Friday, Jan. 4, 2019 10:15 AM - 12:15 PM
- Chair: Wenlan Qian, National University of Singapore
Financial Fragility with SAM?
AbstractShared Appreciation Mortgages (SAMs) feature mortgage payments that adjust with house prices. These mortgage contracts are designed to stave off home owner default by providing payment relief in the wake of a large house price shock. SAMs have been hailed as an innovative solution that could prevent the next foreclosure crisis, act as a work-out tool during a crisis, and alleviate fiscal pressure during a downturn. They have inspired fintech companies to offer home equity contracts. However, the home owner's gains are the mortgage lender's losses. A general equilibrium model with financial intermediaries who channel savings from saver households to borrower households shows that indexation of mortgage payments to aggregate house prices increases financial fragility, reduces risk sharing, and leads to expensive financial sector bailouts. In contrast, indexation to local house prices reduces financial fragility and improves risk-sharing. The two types of indexation have opposite implications for wealth inequality.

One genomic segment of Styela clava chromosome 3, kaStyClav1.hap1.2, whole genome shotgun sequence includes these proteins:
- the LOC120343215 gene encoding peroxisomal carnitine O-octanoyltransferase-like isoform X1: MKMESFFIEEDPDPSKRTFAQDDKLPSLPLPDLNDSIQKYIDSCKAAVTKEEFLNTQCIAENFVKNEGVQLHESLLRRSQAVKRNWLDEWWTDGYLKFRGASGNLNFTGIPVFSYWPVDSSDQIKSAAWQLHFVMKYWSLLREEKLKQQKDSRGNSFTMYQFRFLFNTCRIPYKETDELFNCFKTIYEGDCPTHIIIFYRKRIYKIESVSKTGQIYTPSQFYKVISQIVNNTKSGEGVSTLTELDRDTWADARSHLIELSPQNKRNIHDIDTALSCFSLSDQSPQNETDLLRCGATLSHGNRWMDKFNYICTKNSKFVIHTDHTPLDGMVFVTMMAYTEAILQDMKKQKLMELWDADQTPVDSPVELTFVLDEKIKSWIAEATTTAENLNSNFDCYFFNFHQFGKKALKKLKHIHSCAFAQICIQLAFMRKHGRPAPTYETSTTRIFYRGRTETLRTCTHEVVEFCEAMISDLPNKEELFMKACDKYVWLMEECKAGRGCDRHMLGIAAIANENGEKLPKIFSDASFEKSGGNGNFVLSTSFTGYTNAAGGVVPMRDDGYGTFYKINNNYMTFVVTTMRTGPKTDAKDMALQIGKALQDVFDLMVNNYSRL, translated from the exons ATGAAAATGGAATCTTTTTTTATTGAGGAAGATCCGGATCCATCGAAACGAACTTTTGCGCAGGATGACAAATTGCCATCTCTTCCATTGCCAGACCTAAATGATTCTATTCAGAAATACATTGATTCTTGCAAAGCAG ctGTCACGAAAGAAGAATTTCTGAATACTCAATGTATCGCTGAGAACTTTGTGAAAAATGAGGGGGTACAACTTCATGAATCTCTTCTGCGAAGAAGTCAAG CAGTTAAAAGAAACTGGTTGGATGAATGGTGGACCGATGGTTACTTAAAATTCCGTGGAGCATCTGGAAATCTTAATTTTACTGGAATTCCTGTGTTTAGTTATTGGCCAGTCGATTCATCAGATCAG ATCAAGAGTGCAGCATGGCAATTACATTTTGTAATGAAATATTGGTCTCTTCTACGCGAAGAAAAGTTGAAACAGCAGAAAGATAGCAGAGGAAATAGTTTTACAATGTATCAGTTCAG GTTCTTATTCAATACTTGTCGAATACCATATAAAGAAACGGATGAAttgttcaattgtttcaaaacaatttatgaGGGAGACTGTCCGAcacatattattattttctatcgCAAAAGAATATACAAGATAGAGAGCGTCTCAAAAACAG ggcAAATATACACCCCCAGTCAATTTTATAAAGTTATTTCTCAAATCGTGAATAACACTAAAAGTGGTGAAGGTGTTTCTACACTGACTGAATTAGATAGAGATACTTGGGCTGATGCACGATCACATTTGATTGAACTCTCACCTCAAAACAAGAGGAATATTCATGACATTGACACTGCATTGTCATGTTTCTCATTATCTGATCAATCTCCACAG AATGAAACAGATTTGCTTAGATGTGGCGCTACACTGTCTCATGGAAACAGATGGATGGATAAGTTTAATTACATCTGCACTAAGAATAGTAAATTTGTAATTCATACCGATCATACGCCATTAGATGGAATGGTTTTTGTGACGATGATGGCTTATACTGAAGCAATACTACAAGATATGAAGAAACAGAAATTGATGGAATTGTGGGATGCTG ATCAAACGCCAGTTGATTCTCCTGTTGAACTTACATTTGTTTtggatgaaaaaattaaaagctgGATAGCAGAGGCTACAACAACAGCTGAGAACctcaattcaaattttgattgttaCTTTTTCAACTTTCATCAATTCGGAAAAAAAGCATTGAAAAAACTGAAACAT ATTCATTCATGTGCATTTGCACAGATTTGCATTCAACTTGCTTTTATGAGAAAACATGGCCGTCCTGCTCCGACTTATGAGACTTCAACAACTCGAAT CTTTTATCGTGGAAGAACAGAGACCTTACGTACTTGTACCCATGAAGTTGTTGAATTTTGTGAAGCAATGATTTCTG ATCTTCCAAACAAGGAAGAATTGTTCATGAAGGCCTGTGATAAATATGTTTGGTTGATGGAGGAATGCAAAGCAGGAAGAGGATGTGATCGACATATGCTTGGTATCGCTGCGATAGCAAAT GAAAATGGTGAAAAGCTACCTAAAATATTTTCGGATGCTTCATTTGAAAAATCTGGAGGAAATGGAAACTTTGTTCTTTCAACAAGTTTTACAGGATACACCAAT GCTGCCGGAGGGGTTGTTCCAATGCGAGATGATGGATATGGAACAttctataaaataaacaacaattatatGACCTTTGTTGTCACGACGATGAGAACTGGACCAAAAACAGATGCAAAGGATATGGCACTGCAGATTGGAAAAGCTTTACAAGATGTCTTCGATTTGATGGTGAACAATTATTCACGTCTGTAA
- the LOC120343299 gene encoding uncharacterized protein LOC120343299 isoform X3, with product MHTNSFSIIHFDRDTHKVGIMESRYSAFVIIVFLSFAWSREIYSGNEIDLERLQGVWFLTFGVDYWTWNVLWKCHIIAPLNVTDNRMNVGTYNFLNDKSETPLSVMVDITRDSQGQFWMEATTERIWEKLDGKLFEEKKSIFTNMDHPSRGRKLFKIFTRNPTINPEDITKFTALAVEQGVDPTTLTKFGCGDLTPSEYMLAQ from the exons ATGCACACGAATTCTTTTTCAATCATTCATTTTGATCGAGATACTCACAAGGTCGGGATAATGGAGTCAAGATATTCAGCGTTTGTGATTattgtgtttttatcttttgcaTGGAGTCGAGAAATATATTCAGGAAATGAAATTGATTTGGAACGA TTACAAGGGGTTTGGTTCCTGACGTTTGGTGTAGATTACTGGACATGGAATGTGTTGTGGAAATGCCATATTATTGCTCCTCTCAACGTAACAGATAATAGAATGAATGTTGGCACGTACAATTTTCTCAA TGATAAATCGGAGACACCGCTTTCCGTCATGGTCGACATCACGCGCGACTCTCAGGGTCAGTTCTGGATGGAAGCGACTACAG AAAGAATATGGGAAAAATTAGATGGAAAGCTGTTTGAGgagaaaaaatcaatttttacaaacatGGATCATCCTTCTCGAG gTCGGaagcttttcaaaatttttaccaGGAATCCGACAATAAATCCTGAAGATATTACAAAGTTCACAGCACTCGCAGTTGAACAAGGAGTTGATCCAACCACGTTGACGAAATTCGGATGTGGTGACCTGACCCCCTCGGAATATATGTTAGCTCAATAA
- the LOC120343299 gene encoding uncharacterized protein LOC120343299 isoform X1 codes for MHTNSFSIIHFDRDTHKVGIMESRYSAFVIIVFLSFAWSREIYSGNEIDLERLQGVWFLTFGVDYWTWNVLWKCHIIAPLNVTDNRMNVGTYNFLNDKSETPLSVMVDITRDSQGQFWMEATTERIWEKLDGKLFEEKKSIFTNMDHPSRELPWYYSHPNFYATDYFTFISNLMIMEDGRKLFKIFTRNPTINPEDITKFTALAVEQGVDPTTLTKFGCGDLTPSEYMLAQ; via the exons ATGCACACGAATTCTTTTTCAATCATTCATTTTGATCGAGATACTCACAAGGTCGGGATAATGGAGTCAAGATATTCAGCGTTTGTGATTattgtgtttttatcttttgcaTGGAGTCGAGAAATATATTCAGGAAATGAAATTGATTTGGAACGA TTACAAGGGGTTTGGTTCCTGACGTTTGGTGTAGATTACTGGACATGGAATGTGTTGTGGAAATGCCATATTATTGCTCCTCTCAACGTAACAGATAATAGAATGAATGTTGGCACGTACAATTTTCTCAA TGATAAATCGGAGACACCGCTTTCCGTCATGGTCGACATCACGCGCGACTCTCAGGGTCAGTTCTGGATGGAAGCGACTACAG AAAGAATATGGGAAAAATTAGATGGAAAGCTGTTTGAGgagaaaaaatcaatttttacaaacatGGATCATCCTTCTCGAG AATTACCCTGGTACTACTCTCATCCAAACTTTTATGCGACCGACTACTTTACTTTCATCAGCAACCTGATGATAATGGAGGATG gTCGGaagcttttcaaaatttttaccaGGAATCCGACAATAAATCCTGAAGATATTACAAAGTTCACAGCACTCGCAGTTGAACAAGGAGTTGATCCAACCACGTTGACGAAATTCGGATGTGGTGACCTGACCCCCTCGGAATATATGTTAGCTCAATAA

Collateral Misreporting in the RMBS Market
AbstractSecuritized mortgage appraisals routinely target pre-specified valuations, 45% of purchase loan appraisals exactly equal purchase prices, and appraisals virtually never fall below purchase prices. As a result, appraisals exceed automated valuation model (AVM) valuations 60% of the time and are biased upward by an average of 5%. Appraisal bias predicts loan delinquency and RMBS losses and is priced at the loan level through higher interest rates, but it has essentially no impact on RMBS pricing. Selection bias simulations and unfunded loan application appraisals indicate that appraisal bias is intentional, and appraisal bias varies across loan officers, mortgage brokers, and appraisers.
- G0 - General